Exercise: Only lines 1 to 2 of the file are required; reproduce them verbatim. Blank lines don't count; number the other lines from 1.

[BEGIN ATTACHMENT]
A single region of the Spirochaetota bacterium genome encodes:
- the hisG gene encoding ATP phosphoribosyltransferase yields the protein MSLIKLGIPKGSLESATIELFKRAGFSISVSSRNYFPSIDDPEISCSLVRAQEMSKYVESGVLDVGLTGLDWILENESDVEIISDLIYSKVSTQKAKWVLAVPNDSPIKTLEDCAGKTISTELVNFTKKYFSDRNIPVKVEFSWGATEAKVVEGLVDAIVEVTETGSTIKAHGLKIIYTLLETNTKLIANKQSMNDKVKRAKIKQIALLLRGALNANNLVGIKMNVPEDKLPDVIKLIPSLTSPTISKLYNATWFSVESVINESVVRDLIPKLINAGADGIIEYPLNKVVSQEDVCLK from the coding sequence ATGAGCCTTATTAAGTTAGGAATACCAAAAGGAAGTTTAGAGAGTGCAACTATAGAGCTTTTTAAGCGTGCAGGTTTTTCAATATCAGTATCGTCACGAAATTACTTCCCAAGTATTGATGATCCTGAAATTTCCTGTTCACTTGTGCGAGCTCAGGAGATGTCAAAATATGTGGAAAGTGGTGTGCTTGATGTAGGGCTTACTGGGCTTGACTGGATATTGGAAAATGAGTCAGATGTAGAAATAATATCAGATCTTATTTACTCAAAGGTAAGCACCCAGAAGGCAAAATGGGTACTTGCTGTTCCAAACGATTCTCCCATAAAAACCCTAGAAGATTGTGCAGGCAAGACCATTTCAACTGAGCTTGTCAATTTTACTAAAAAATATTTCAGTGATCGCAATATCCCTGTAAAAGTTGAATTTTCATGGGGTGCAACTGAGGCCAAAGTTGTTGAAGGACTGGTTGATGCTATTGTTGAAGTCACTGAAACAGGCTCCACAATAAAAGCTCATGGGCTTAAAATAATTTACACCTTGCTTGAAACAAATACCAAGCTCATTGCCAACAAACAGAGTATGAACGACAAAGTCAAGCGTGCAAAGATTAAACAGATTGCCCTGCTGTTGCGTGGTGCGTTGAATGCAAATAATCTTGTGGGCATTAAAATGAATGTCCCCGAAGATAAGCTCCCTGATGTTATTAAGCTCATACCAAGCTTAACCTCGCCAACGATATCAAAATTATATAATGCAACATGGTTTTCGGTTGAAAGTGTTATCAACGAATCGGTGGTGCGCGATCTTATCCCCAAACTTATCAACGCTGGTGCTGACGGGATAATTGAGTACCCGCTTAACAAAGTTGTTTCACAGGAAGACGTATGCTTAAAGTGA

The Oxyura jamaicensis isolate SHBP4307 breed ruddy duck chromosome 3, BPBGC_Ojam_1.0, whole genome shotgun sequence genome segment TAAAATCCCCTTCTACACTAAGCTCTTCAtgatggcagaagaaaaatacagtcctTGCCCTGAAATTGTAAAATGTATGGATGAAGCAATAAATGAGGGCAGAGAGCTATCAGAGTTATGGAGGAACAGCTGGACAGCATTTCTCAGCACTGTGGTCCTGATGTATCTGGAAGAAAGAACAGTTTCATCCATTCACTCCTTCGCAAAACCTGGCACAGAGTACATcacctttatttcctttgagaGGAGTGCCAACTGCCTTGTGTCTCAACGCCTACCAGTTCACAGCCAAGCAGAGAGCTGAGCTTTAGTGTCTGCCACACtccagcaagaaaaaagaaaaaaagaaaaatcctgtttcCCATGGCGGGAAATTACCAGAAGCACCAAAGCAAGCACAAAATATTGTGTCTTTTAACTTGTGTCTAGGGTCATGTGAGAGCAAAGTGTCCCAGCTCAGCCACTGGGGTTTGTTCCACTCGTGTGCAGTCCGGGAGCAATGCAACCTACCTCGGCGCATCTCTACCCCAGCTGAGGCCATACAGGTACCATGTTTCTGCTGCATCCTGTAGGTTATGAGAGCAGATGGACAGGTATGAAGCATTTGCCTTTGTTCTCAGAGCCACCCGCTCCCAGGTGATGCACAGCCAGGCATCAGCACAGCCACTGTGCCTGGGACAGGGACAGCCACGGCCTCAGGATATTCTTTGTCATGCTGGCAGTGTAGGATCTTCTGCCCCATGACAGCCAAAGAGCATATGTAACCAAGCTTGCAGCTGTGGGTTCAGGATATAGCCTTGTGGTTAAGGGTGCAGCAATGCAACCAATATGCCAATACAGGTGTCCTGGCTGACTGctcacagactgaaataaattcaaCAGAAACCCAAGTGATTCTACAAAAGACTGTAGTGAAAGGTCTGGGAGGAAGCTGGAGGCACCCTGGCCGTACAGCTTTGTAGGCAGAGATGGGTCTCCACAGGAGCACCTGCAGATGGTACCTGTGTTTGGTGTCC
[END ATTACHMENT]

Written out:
A single region of the Spirochaetota bacterium genome encodes:
- the hisG gene encoding ATP phosphoribosyltransferase yields the protein MSLIKLGIPKGSLESATIELFKRAGFSISVSSRNYFPSIDDPEISCSLVRAQEMSKYVESGVLDVGLTGLDWILENESDVEIISDLIYSKVSTQKAKWVLAVPNDSPIKTLEDCAGKTISTELVNFTKKYFSDRNIPVKVEFSWGATEAKVVEGLVDAIVEVTETGSTIKAHGLKIIYTLLETNTKLIANKQSMNDKVKRAKIKQIALLLRGALNANNLVGIKMNVPEDKLPDVIKLIPSLTSPTISKLYNATWFSVESVINESVVRDLIPKLINAGADGIIEYPLNKVVSQEDVCLK from the coding sequence ATGAGCCTTATTAAGTTAGGAATACCAAAAGGAAGTTTAGAGAGTGCAACTATAGAGCTTTTTAAGCGTGCAGGTTTTTCAATATCAGTATCGTCACGAAATTACTTCCCAAGTATTGATGATCCTGAAATTTCCTGTTCACTTGTGCGAGCTCAGGAGATGTCAAAATATGTGGAAAGTGGTGTGCTTGATGTAGGGCTTACTGGGCTTGACTGGATATTGGAAAATGAGTCAGATGTAGAAATAATATCAGATCTTATTTACTCAAAGGTAAGCACCCAGAAGGCAAAATGGGTACTTGCTGTTCCAAACGATTCTCCCATAAAAACCCTAGAAGATTGTGCAGGCAAGACCATTTCAACTGAGCTTGTCAATTTTACTAAAAAATATTTCAGTGATCGCAATATCCCTGTAAAAGTTGAATTTTCATGGGGTGCAACTGAGGCCAAAGTTGTTGAAGGACTGGTTGATGCTATTGTTGAAGTCACTGAAACAGGCTCCACAATAAAAGCTCATGGGCTTAAAATAATTTACACCTTGCTTGAAACAAATACCAAGCTCATTGCCAACAAACAGAGTATGAACGACAAAGTCAAGCGTGCAAAGATTAAACAGATTGCCCTGCTGTTGCGTGGTGCGTTGAATGCAAATAATCTTGTGGGCATTAAAATGAATGTCCCCGAAGATAAGCTCCCTGATGTTATTAAGCTCATACCAAGCTTAACCTCGCCAACGATATCAAAATTATATAATGCAACATGGTTTTCGGTTGAAAGTGTTATCAACGAATCGGTGGTGCGCGATCTTATCCCCAAACTTATCAACGCTGGTGCTGACGGGATAATTGAGTACCCGCTTAACAAAGTTGTTTCACAGGAAGACGTATGCTTAAAGTGA